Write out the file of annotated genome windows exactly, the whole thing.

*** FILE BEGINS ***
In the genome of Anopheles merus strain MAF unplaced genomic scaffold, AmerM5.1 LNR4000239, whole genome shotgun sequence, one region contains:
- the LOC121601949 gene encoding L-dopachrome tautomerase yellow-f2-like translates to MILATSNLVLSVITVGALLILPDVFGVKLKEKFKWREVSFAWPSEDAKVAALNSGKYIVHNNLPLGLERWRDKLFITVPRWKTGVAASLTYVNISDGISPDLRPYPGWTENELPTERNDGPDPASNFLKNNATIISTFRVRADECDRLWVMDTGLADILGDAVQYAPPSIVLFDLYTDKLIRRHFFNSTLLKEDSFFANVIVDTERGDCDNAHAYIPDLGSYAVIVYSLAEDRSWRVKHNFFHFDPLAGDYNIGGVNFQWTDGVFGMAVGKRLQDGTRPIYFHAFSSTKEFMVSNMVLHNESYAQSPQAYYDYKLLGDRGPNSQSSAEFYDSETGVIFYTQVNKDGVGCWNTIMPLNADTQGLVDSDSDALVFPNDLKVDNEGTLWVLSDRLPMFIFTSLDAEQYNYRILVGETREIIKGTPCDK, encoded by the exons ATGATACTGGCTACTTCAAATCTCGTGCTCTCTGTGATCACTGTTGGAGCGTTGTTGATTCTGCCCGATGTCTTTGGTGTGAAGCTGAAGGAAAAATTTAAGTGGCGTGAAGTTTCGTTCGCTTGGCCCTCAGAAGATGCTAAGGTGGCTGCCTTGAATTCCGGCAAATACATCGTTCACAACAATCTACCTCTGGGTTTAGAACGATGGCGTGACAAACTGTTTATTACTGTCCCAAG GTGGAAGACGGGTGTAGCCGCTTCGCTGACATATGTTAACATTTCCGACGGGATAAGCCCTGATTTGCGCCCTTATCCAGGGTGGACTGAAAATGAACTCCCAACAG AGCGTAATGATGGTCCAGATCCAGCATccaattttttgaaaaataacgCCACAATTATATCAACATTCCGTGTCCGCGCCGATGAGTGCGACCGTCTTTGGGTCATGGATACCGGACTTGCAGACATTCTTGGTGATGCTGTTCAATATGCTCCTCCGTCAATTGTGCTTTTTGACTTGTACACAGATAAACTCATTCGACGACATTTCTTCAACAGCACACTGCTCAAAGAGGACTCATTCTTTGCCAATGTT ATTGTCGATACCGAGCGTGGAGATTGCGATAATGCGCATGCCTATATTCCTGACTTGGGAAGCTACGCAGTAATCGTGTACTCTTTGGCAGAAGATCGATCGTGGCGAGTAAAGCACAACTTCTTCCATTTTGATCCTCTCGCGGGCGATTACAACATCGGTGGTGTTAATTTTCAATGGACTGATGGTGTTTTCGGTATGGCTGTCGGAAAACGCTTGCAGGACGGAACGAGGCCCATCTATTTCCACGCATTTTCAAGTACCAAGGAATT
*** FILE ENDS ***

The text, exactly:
In the genome of Anopheles merus strain MAF unplaced genomic scaffold, AmerM5.1 LNR4000239, whole genome shotgun sequence, one region contains:
- the LOC121601949 gene encoding L-dopachrome tautomerase yellow-f2-like translates to MILATSNLVLSVITVGALLILPDVFGVKLKEKFKWREVSFAWPSEDAKVAALNSGKYIVHNNLPLGLERWRDKLFITVPRWKTGVAASLTYVNISDGISPDLRPYPGWTENELPTERNDGPDPASNFLKNNATIISTFRVRADECDRLWVMDTGLADILGDAVQYAPPSIVLFDLYTDKLIRRHFFNSTLLKEDSFFANVIVDTERGDCDNAHAYIPDLGSYAVIVYSLAEDRSWRVKHNFFHFDPLAGDYNIGGVNFQWTDGVFGMAVGKRLQDGTRPIYFHAFSSTKEFMVSNMVLHNESYAQSPQAYYDYKLLGDRGPNSQSSAEFYDSETGVIFYTQVNKDGVGCWNTIMPLNADTQGLVDSDSDALVFPNDLKVDNEGTLWVLSDRLPMFIFTSLDAEQYNYRILVGETREIIKGTPCDK, encoded by the exons ATGATACTGGCTACTTCAAATCTCGTGCTCTCTGTGATCACTGTTGGAGCGTTGTTGATTCTGCCCGATGTCTTTGGTGTGAAGCTGAAGGAAAAATTTAAGTGGCGTGAAGTTTCGTTCGCTTGGCCCTCAGAAGATGCTAAGGTGGCTGCCTTGAATTCCGGCAAATACATCGTTCACAACAATCTACCTCTGGGTTTAGAACGATGGCGTGACAAACTGTTTATTACTGTCCCAAG GTGGAAGACGGGTGTAGCCGCTTCGCTGACATATGTTAACATTTCCGACGGGATAAGCCCTGATTTGCGCCCTTATCCAGGGTGGACTGAAAATGAACTCCCAACAG AGCGTAATGATGGTCCAGATCCAGCATccaattttttgaaaaataacgCCACAATTATATCAACATTCCGTGTCCGCGCCGATGAGTGCGACCGTCTTTGGGTCATGGATACCGGACTTGCAGACATTCTTGGTGATGCTGTTCAATATGCTCCTCCGTCAATTGTGCTTTTTGACTTGTACACAGATAAACTCATTCGACGACATTTCTTCAACAGCACACTGCTCAAAGAGGACTCATTCTTTGCCAATGTT ATTGTCGATACCGAGCGTGGAGATTGCGATAATGCGCATGCCTATATTCCTGACTTGGGAAGCTACGCAGTAATCGTGTACTCTTTGGCAGAAGATCGATCGTGGCGAGTAAAGCACAACTTCTTCCATTTTGATCCTCTCGCGGGCGATTACAACATCGGTGGTGTTAATTTTCAATGGACTGATGGTGTTTTCGGTATGGCTGTCGGAAAACGCTTGCAGGACGGAACGAGGCCCATCTATTTCCACGCATTTTCAAGTACCAAGGAATT